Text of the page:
Tuesday, September 11, 2012


Imagine the ideation and problems we could solve by applying them in relevant ways if we could disconnect the abundant amount of associations and limitations we place on subjects.

Think of how the military has leveraged learnings from biology, like a snail/conch shell, for armor. Flight from birds. Messaging from bees. Movement from ants, and so on. Then these things were applied to the masses by way of products and the like.

Inspired by The Medici Effect. Siegel Innovations loves and agrees with your innovative perspectives fully.

#Innovate #InnovationIsNotJustAbuzzWordItsAwayOflife #WeMakeUpLongHashTags #Siegel #Branding #ProblemSolving #Marketing #Life #Inspire #Create

Be The Milk

CEO's and top executives at companies typically surround themselves with two types of people. 2% are those that challenge them and respectfully push for creative shift, the other 98% are seat filling followers that boost their ego.

Be the 2%.

#Innovate #Challenge #Marketing #Leadership #BeThe2%

Be the nourishing "milk", be the 2%, be of valuable impact.

Challenge existing systems.

Monday, September 10, 2012

The More Effect

More, more more

Debunking that more is more

Lies. More does not equate happiness. We live in an era where the world bombards us with messaging that more = better. The weight and stress of this causes numerous distractions in our lives. We're obese mentally, physically, and spiritually.

The mind and patterns of an average human: Open that web browser, now another one, now remember that one thing that one person mentioned you needed to see - open that link. Check your text, open the news, who is dating who and broke up with that person?, what team won, did your friend from college just have a baby and you didn't even know?, that friend posts way too many pics of their kids, oh - I got a "like", what's this notification?, I should look up their LinkedIn profile, my work email is piling up, I have to check my personal email on my mobile, better call them, did I forget something I needed to do yesterday?, I should workout this week (and more), I should look that up on eBay and see if there's a deal, that commercial was lame and I cannot believe someone was paid all that money to make it, billboards are annoying, I should pay attention to the road more while driving, I am so tired of powerpoints, I should do more exciting things, my family needs more of my focus, I need to let go of tat so it's not in my mind anymore, I should call my mom more, my kid is growing up so fast, daycare is expensive, wonder what I should do for lunch, I should go to church more, I think we need something from the grocery store, I need to pay that bill real quick while on this conference call...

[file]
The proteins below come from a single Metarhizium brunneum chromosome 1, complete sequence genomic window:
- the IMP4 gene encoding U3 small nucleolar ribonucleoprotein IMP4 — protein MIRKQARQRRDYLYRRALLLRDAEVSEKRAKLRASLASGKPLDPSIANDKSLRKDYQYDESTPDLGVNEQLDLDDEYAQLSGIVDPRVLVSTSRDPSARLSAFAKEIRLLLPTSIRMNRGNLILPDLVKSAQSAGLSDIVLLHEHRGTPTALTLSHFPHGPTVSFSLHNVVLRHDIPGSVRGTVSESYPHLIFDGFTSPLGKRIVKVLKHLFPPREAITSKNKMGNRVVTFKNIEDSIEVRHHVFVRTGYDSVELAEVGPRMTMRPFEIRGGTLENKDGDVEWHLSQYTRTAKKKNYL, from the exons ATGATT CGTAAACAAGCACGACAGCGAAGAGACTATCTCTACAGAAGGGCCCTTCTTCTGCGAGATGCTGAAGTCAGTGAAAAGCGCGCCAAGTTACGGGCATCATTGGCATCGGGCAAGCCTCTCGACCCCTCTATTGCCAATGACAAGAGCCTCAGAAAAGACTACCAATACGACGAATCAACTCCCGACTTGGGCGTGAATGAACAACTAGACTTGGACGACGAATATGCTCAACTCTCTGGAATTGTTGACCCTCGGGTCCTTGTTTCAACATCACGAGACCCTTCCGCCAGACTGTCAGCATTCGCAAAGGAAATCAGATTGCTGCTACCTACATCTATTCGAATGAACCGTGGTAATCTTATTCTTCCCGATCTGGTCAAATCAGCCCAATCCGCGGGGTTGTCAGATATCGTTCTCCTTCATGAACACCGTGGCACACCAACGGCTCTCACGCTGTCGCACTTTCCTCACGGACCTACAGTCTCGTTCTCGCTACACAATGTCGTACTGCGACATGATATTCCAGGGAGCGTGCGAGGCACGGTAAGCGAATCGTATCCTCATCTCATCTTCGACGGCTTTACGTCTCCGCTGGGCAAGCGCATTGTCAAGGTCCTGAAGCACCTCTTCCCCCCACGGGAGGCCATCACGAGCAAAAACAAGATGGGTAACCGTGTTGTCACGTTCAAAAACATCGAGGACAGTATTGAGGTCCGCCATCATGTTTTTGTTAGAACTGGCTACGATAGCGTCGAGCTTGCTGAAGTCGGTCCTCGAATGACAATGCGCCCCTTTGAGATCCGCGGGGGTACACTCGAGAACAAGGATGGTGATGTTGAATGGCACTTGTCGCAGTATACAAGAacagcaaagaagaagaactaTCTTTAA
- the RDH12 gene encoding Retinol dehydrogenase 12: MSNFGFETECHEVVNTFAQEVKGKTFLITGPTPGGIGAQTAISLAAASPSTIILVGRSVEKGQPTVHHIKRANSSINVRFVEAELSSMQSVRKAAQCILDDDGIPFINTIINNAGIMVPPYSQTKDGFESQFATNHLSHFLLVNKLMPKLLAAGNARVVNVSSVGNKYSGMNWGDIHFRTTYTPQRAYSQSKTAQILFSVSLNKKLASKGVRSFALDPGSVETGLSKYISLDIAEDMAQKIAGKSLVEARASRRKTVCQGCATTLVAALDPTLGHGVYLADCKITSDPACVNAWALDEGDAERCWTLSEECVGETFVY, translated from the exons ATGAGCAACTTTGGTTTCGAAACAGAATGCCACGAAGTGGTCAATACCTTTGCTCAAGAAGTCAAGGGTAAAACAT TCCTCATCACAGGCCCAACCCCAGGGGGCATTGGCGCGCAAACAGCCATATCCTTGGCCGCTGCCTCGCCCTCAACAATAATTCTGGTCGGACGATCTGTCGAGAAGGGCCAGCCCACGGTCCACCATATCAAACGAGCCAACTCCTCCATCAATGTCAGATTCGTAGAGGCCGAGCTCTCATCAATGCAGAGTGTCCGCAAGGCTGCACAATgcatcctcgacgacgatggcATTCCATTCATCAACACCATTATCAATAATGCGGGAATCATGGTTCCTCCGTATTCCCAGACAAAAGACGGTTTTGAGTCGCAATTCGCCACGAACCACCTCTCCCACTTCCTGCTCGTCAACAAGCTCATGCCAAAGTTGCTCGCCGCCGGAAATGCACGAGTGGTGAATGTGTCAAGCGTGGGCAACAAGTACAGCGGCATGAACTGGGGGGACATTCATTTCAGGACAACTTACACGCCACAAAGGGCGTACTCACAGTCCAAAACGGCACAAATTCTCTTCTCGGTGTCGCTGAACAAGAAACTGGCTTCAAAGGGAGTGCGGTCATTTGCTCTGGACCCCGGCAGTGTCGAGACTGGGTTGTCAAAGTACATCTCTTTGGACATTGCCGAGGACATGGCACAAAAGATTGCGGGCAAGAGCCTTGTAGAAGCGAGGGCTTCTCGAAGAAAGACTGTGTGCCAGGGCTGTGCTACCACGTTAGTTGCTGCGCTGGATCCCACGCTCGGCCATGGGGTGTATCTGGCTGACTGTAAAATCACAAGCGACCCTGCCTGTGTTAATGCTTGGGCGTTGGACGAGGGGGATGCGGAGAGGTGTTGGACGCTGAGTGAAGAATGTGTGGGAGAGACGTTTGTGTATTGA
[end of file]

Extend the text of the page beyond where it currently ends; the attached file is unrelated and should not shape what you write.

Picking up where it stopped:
Rebel cry for the less "more"

Bigger car, better job, larger house, grow the bank account, more food, and the like are all decent enough - in moderation. Who wouldn't want a larger bank account?! Don't confuse me for crazy, but allow me if you will for a moment to justify the essence of becoming found by eliminating  "The More Effect".

Super-sizing your life can actually be detrimental. Mentally, physically, and spiritually. We're extending beyond a marketing concept here, and into realms of responsibility we have to ourselves and the world. The media and branding world leverage the notion of "keeping up with what we feed you and others" to pluck our inner desire to become more popular, fit in, achieve, and be part of and in the trend lines.

I inspire you to go tangent to the curve. There's a literal freedom to removing the weight of the world that way. Consuming everything overwhelms your well-being. Our hearts and minds cannot digest all that is bombarding us daily, and our ability to 'toggle' back and forth between computer, mobile, TV and other screens while paying attention to others, and responding with a deep understanding of what's requested of us. All these distractions leading us to rabbit holes deter us from seeing the beauty of now, reality to what's happening, and diminishes our life experience due to overly zealous appetites we're told to have. It's imperative that we stop toggling so much, be still, captivate our thoughts, and carefully hone in on what truly matters.

You can discover what I am saying by a few ways. First, you may already be thinking, "Yeah, I know - we all want more stuff.", so what? Secondly, you may think, "Who cares, it is what it is.". Then lastly, your mental gymnastics think around how this has influenced your life beyond quick commercials, links, emails, billboards, shelf spaces, and 140 characters. This is where the compelling ability to notice arrives.

At the intersection of 'The More Effect' and your daily grind, you will be enlightened with recognizing this process. Look at your dinner or restaurant plates (in America). Watch gas trends and how the price increases, with little or no effect on the sales and value of SUV's. Dissect commercials and what they're pitching your way, really. Buy this, and you'll be happy. If you only had a little more of that, you'd rise to the top. But (there's always a 'but'), does this mean you'll not only 'fit in', BUT you'll be free/happy? The challenge is liberating yourself from what becomes normalcy through exposure.